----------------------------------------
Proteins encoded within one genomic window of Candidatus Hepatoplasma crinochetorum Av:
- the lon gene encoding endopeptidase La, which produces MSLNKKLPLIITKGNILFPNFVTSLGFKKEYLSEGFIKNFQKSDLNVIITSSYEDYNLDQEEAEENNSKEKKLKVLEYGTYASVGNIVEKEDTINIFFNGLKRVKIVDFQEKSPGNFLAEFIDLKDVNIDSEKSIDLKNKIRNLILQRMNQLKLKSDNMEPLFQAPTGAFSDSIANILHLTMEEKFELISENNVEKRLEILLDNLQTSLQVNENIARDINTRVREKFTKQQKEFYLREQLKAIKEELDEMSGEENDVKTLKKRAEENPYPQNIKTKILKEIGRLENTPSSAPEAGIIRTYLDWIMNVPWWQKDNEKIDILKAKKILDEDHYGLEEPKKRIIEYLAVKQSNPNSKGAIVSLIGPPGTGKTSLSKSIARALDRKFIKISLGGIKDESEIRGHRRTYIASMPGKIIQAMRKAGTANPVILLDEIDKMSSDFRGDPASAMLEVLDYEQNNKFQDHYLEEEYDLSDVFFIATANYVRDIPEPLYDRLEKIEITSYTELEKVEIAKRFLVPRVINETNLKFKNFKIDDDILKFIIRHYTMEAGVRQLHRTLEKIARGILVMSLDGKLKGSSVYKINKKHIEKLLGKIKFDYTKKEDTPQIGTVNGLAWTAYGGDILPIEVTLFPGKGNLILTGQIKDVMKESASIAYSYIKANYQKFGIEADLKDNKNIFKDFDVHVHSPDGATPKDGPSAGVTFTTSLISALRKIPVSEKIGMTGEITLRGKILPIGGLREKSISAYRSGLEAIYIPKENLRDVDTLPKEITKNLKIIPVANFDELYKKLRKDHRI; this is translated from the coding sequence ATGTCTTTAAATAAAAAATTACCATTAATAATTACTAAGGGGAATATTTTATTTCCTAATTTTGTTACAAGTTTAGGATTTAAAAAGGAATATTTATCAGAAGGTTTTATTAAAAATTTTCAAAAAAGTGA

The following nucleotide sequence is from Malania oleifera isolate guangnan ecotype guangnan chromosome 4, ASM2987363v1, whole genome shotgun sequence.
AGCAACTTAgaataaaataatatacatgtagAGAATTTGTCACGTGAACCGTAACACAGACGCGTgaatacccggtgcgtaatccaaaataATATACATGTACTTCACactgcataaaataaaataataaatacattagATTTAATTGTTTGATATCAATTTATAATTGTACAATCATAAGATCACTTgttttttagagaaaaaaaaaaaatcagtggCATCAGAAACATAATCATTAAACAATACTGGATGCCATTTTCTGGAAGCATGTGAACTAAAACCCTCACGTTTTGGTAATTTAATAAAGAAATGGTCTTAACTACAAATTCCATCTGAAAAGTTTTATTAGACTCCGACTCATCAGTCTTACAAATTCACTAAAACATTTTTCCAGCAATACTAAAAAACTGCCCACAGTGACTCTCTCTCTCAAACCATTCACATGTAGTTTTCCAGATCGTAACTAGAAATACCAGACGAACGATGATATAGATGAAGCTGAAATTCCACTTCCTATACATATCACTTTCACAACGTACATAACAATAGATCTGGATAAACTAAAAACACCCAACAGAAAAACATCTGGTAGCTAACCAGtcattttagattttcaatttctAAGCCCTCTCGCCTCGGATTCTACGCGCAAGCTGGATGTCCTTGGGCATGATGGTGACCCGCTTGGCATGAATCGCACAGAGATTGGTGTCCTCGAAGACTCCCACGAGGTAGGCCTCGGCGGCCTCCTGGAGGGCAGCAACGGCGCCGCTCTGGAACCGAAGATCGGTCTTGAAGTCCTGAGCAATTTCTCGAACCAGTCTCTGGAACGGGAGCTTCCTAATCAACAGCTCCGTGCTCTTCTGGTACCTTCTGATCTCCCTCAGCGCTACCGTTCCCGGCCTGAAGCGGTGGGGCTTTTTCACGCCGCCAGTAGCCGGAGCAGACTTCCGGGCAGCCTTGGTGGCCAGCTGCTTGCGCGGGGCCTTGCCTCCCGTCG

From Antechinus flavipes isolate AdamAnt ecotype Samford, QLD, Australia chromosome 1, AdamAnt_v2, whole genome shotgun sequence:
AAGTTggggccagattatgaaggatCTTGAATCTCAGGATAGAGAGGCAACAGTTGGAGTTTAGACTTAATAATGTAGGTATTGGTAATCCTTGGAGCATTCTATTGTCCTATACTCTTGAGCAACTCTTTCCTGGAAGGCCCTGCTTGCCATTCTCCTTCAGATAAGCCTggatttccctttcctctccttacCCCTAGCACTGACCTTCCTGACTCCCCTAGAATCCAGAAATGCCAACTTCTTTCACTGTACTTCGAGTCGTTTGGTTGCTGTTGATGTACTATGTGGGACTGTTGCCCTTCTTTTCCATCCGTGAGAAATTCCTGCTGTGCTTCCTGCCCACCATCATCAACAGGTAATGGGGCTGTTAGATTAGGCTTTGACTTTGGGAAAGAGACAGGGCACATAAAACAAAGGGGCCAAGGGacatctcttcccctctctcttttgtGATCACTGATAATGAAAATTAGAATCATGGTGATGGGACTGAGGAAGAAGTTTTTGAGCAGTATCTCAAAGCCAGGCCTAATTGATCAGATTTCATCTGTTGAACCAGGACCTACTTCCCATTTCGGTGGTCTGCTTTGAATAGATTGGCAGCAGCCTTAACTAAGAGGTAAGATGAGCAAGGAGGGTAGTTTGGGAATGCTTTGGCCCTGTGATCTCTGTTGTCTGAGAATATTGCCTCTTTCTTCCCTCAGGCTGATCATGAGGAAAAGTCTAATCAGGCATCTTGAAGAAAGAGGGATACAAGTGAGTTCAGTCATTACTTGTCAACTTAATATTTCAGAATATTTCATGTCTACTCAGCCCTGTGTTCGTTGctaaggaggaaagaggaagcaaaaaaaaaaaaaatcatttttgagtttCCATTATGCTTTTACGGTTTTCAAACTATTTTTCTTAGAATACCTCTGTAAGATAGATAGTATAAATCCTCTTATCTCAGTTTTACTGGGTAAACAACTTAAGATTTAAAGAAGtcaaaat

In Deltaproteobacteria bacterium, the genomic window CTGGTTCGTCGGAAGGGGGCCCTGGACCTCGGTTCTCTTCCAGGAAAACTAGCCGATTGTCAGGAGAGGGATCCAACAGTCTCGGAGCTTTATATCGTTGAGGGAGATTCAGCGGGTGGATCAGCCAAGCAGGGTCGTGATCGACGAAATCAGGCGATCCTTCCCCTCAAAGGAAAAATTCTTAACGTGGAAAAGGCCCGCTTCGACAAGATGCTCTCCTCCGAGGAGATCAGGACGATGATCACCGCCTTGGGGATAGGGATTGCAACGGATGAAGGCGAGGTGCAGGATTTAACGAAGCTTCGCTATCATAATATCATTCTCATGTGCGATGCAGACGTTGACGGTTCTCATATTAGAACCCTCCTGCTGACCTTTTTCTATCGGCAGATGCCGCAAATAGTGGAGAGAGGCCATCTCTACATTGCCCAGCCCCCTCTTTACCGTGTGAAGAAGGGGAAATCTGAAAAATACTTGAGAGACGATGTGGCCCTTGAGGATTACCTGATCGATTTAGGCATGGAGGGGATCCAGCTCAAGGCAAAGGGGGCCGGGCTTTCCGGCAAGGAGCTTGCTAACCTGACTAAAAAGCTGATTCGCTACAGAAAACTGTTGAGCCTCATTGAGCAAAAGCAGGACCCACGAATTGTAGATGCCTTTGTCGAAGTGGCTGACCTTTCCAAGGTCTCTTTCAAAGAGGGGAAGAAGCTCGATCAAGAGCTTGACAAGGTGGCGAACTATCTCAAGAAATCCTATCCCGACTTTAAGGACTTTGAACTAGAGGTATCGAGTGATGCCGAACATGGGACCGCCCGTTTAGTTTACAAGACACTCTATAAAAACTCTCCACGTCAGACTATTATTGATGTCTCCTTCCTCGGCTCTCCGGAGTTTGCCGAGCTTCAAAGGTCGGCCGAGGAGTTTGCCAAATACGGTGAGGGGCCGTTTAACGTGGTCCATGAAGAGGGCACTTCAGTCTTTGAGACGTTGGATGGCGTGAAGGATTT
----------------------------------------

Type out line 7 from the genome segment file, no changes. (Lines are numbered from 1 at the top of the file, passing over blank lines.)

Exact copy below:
In Deltaproteobacteria bacterium, the genomic window CTGGTTCGTCGGAAGGGGGCCCTGGACCTCGGTTCTCTTCCAGGAAAACTAGCCGATTGTCAGGAGAGGGATCCAACAGTCTCGGAGCTTTATATCGTTGAGGGAGATTCAGCGGGTGGATCAGCCAAGCAGGGTCGTGATCGACGAAATCAGGCGATCCTTCCCCTCAAAGGAAAAATTCTTAACGTGGAAAAGGCCCGCTTCGACAAGATGCTCTCCTCCGAGGAGATCAGGACGATGATCACCGCCTTGGGGATAGGGATTGCAACGGATGAAGGCGAGGTGCAGGATTTAACGAAGCTTCGCTATCATAATATCATTCTCATGTGCGATGCAGACGTTGACGGTTCTCATATTAGAACCCTCCTGCTGACCTTTTTCTATCGGCAGATGCCGCAAATAGTGGAGAGAGGCCATCTCTACATTGCCCAGCCCCCTCTTTACCGTGTGAAGAAGGGGAAATCTGAAAAATACTTGAGAGACGATGTGGCCCTTGAGGATTACCTGATCGATTTAGGCATGGAGGGGATCCAGCTCAAGGCAAAGGGGGCCGGGCTTTCCGGCAAGGAGCTTGCTAACCTGACTAAAAAGCTGATTCGCTACAGAAAACTGTTGAGCCTCATTGAGCAAAAGCAGGACCCACGAATTGTAGATGCCTTTGTCGAAGTGGCTGACCTTTCCAAGGTCTCTTTCAAAGAGGGGAAGAAGCTCGATCAAGAGCTTGACAAGGTGGCGAACTATCTCAAGAAATCCTATCCCGACTTTAAGGACTTTGAACTAGAGGTATCGAGTGATGCCGAACATGGGACCGCCCGTTTAGTTTACAAGACACTCTATAAAAACTCTCCACGTCAGACTATTATTGATGTCTCCTTCCTCGGCTCTCCGGAGTTTGCCGAGCTTCAAAGGTCGGCCGAGGAGTTTGCCAAATACGGTGAGGGGCCGTTTAACGTGGTCCATGAAGAGGGCACTTCAGTCTTTGAGACGTTGGATGGCGTGAAGGATTT